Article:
Skip to main content

A Message from Bishop Deeley on the Inauguration of President Joseph R. Biden, Jr.

Every day we should thank God for the blessings of liberty, freedom, and democracy. These are the characteristics of the American experience on full display today in our nation’s capital with the inauguration of the 46th President of the United States, Joseph R. Biden, Jr. I join with my brother bishops in congratulating him on his election and inauguration. An inauguration is a beginning. That really means that the work of all of us has just begun as together we build our nation.

As Catholics and Americans, we are called to follow Jesus by sharing his love and mercy as people of kindness and virtue, treating each other with the respect and dignity promised to us all. With a renewed spirit of patriotism that has made our country a source of hope for others in our world, we need to seek ways to appreciate those around us, particularly people in our lives who hold different views than our own. Listen to their voices and try to understand what unique experiences in their own lives brought them to the place in life they are today. It is our only way forward. We are one nation under God, where we love our brothers and sisters, defend the sanctity of human life, and celebrate the freedom of religion.  We are grateful we are able to take part in such an important conversation.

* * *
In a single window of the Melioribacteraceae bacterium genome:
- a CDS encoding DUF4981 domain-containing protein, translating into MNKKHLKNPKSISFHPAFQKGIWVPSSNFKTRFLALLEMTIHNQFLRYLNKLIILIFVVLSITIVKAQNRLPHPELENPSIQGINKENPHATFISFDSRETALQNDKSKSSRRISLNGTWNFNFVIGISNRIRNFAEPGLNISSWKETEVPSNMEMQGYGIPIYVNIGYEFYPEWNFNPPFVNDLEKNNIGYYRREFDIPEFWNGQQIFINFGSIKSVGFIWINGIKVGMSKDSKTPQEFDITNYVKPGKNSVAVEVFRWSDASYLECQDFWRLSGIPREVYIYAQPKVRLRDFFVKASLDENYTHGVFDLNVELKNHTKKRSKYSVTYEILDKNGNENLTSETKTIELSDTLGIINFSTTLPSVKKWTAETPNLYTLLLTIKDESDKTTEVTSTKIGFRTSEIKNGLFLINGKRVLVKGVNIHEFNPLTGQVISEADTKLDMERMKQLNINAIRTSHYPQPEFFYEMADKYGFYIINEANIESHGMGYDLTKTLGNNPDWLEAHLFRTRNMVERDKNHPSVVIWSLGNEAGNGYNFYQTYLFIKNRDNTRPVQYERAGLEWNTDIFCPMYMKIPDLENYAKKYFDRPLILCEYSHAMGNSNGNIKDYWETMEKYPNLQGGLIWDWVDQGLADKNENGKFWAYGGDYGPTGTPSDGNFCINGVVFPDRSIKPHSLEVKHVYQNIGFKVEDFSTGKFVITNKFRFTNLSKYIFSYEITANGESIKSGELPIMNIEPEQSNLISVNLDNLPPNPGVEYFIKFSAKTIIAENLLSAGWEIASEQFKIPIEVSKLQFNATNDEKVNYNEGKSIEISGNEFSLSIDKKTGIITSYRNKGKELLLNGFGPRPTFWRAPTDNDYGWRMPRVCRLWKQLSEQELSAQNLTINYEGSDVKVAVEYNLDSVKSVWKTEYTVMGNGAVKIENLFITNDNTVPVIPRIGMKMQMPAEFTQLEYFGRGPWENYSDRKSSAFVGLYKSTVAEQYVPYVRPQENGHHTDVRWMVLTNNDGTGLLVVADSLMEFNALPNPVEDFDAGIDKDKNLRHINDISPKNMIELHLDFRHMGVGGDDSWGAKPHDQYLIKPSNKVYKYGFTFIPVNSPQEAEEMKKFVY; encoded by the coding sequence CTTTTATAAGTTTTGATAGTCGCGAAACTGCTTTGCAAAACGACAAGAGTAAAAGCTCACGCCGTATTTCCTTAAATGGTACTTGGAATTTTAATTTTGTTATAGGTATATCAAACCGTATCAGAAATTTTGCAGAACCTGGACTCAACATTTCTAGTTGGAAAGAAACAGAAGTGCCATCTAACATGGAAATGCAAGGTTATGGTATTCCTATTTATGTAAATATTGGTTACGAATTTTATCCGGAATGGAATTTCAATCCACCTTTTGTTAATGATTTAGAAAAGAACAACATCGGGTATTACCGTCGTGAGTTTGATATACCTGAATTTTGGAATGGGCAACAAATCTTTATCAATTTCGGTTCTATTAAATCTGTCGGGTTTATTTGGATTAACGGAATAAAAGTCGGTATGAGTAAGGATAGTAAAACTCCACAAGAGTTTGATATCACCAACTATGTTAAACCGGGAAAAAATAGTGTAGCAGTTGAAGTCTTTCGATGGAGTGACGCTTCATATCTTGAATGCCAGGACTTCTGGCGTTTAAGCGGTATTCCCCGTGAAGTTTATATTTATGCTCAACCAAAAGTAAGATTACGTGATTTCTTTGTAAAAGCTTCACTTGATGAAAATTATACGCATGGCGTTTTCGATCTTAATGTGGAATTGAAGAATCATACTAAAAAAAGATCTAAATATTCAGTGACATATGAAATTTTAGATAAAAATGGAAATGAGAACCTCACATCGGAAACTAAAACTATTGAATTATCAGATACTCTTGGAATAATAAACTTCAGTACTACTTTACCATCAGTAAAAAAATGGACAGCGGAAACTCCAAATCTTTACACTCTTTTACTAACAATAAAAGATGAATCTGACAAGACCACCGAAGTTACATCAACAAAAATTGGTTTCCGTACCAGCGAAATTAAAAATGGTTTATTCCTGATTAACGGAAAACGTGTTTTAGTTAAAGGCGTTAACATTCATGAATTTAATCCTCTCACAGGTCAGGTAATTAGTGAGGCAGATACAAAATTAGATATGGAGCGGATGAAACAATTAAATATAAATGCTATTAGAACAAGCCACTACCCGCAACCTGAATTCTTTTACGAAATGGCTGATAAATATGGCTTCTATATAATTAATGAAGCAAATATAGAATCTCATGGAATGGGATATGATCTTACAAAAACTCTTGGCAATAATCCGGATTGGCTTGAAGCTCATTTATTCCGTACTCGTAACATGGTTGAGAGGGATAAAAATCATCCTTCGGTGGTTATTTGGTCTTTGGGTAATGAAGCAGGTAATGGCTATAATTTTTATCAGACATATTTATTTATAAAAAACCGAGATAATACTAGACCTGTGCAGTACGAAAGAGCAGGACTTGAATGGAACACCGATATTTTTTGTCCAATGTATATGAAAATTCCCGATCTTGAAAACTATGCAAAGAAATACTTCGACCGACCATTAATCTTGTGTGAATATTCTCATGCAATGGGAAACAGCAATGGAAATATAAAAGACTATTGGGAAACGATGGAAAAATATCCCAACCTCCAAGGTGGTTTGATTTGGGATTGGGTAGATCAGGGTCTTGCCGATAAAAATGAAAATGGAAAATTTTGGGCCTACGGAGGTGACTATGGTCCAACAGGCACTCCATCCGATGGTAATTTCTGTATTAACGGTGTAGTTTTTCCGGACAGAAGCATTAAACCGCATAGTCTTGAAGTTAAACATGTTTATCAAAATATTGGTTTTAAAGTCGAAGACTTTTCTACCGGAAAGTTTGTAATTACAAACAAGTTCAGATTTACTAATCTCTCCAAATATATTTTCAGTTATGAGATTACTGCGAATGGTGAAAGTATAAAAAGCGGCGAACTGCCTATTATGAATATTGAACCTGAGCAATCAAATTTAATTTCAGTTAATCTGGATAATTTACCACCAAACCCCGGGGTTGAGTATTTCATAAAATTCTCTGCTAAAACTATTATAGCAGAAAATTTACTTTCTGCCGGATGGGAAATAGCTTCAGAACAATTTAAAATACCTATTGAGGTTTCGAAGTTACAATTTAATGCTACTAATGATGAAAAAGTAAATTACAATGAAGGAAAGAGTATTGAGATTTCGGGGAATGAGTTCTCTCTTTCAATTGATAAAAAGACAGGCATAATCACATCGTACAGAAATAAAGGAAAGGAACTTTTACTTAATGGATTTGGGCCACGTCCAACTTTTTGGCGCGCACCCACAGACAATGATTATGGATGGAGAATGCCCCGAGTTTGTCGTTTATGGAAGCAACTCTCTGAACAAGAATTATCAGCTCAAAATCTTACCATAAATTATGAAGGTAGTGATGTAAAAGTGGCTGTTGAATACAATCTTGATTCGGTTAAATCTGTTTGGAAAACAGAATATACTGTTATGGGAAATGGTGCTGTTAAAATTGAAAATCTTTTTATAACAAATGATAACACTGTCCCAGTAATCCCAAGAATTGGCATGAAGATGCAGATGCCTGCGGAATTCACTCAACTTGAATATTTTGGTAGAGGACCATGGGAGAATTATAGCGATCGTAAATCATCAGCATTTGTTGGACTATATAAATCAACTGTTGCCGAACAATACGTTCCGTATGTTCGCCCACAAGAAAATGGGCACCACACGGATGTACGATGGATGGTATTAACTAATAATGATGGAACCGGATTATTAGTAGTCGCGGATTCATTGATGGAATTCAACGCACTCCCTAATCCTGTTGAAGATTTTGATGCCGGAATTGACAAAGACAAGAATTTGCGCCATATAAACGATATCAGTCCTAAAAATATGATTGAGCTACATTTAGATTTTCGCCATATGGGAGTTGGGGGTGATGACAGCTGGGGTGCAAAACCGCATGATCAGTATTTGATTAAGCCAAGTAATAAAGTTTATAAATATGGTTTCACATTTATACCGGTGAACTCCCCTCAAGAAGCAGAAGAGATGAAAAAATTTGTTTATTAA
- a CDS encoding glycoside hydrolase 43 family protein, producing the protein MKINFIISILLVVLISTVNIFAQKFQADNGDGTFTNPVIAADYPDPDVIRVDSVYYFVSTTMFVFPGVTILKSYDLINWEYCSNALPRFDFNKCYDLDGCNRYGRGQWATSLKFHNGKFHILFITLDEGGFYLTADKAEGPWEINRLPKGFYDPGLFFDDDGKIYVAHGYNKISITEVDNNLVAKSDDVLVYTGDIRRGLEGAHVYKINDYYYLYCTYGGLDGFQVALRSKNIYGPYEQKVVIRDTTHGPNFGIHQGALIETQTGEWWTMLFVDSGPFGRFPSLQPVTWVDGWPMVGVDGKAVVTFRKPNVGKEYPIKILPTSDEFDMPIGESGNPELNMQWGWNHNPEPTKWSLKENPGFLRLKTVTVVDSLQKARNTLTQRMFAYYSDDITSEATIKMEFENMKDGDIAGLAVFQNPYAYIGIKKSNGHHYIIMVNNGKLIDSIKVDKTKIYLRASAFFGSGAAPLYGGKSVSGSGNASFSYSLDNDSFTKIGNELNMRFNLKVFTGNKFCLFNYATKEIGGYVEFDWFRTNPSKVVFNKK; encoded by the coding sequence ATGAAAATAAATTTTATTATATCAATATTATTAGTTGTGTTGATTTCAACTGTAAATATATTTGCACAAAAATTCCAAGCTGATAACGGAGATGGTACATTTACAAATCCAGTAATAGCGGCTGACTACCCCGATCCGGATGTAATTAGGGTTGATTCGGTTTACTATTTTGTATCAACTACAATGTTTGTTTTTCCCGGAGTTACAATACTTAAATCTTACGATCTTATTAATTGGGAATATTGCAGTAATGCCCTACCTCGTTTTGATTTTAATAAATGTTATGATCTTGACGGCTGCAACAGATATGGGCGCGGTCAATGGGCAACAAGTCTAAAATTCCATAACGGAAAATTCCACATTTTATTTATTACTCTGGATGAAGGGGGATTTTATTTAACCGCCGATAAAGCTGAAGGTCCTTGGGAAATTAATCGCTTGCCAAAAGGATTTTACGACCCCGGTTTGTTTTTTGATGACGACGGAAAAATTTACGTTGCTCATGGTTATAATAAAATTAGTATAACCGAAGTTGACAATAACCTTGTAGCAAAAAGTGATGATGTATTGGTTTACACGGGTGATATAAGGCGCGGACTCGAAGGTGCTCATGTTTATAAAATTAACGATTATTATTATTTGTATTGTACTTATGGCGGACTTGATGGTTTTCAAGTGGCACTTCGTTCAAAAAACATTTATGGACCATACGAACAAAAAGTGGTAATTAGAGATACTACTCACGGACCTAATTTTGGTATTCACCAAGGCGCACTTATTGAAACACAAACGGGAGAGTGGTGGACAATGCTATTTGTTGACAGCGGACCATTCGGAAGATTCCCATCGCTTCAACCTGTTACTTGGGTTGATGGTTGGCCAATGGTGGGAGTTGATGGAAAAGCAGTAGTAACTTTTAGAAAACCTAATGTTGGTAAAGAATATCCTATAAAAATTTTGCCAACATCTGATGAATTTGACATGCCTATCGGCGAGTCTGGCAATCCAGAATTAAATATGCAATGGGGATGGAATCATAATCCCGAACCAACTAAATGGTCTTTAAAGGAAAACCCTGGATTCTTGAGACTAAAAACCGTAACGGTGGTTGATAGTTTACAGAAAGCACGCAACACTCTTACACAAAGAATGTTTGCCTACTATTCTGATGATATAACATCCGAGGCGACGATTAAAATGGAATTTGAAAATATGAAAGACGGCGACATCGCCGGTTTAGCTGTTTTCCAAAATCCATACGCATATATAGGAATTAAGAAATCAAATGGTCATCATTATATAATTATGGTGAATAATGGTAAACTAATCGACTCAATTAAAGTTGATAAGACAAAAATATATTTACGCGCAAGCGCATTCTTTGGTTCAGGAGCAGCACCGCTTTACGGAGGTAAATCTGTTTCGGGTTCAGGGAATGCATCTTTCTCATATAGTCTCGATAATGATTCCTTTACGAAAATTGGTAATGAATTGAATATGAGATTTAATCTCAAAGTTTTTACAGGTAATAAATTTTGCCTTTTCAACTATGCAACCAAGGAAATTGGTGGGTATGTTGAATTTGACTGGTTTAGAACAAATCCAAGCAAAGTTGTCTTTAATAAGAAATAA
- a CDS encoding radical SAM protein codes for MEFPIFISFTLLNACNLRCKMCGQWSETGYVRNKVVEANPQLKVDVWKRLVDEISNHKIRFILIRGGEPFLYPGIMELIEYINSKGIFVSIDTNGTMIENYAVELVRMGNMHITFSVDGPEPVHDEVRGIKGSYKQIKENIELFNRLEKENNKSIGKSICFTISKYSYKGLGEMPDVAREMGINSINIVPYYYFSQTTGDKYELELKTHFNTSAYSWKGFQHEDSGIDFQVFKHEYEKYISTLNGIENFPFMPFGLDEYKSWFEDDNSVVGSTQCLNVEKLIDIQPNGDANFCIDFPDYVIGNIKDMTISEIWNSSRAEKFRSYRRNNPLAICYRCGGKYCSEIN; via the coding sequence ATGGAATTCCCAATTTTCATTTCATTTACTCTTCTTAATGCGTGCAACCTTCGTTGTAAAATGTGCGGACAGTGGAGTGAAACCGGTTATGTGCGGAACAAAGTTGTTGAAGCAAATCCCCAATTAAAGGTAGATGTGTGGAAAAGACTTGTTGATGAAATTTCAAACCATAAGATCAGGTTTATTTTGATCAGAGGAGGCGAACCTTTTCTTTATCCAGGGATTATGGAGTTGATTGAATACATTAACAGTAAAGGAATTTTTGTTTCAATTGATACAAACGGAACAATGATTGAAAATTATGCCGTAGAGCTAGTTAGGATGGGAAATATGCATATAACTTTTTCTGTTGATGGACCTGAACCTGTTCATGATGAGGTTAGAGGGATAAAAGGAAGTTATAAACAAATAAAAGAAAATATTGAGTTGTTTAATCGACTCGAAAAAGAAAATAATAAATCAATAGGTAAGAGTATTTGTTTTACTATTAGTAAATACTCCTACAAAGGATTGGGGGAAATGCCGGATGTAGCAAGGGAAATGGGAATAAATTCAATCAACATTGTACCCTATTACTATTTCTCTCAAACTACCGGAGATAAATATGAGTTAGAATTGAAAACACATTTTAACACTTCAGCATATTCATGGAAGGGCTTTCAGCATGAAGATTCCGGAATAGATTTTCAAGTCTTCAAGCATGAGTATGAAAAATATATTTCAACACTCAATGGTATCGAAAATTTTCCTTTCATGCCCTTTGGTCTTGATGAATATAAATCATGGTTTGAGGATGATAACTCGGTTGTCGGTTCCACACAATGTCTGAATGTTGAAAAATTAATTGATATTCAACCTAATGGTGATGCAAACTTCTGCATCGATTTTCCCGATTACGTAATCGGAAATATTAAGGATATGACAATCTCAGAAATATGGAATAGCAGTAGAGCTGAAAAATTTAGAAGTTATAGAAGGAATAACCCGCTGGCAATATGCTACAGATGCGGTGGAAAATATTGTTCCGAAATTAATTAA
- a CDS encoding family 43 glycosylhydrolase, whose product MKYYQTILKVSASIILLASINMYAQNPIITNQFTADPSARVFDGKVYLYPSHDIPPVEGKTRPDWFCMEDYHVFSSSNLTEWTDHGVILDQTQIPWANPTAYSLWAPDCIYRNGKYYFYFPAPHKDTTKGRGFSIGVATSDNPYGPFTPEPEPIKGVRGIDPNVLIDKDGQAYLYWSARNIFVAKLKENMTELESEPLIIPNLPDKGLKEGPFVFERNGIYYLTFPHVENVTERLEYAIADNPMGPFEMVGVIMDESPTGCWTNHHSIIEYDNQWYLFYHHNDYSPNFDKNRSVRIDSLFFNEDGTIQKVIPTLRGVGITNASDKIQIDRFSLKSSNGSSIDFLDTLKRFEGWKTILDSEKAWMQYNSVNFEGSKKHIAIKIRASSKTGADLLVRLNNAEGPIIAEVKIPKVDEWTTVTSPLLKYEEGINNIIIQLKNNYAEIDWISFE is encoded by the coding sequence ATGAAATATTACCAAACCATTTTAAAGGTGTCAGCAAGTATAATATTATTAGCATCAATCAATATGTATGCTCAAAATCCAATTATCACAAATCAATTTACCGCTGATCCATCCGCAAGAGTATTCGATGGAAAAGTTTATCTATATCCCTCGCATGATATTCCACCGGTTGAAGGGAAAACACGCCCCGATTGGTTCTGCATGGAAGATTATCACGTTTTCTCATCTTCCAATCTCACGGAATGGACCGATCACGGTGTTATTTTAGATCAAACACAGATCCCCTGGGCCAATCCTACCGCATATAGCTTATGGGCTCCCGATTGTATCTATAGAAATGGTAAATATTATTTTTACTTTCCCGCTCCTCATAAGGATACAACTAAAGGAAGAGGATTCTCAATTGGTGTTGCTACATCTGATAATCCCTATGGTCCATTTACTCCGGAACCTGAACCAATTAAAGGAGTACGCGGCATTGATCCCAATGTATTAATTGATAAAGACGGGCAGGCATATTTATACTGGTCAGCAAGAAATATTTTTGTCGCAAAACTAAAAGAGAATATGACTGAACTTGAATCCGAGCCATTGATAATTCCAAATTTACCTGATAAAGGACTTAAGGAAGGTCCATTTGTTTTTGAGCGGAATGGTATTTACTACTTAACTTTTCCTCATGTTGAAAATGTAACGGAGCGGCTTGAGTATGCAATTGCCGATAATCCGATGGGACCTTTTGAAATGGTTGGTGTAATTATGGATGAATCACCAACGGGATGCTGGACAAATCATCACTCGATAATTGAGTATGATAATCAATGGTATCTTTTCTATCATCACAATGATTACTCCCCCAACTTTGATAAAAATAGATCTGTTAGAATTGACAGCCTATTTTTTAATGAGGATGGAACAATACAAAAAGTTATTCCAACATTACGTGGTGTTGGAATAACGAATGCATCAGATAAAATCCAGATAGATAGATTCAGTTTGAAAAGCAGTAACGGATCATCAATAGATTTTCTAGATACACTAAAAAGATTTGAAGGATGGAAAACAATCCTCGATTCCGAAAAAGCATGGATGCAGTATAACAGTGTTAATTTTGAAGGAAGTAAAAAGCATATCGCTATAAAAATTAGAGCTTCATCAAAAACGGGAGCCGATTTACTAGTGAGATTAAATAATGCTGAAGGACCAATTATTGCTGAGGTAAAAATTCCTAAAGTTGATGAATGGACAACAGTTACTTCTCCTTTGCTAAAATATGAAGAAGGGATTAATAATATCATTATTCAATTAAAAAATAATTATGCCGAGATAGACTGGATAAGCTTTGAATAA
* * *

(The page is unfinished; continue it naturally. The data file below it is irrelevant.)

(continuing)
Today will be both a historic moment and one of special pride for many. Kamala D. Harris will become our first woman vice president, and Mr. Biden will join the late President John F. Kennedy as the second person to lead our nation who professes the Catholic faith. Sixty years ago this week, Cardinal Richard J. Cushing, at the time the Archbishop of Boston, delivered the invocation at President Kennedy’s inauguration. His words are as fitting for our country today as they were in 1961, and I encourage you to join me in reflecting upon them today. In part, he said:

“We ask Thee, Almighty God, to enlighten us. That we may know, as Americans, our political, social, and humanitarian responsibilities, and that we may know, as children of God, our responsibilities to the Father of all mankind. Enlighten us that we may know how to put this principle of responsibility into daily practice, both in ideal and action, in these troubled but hopeful times.”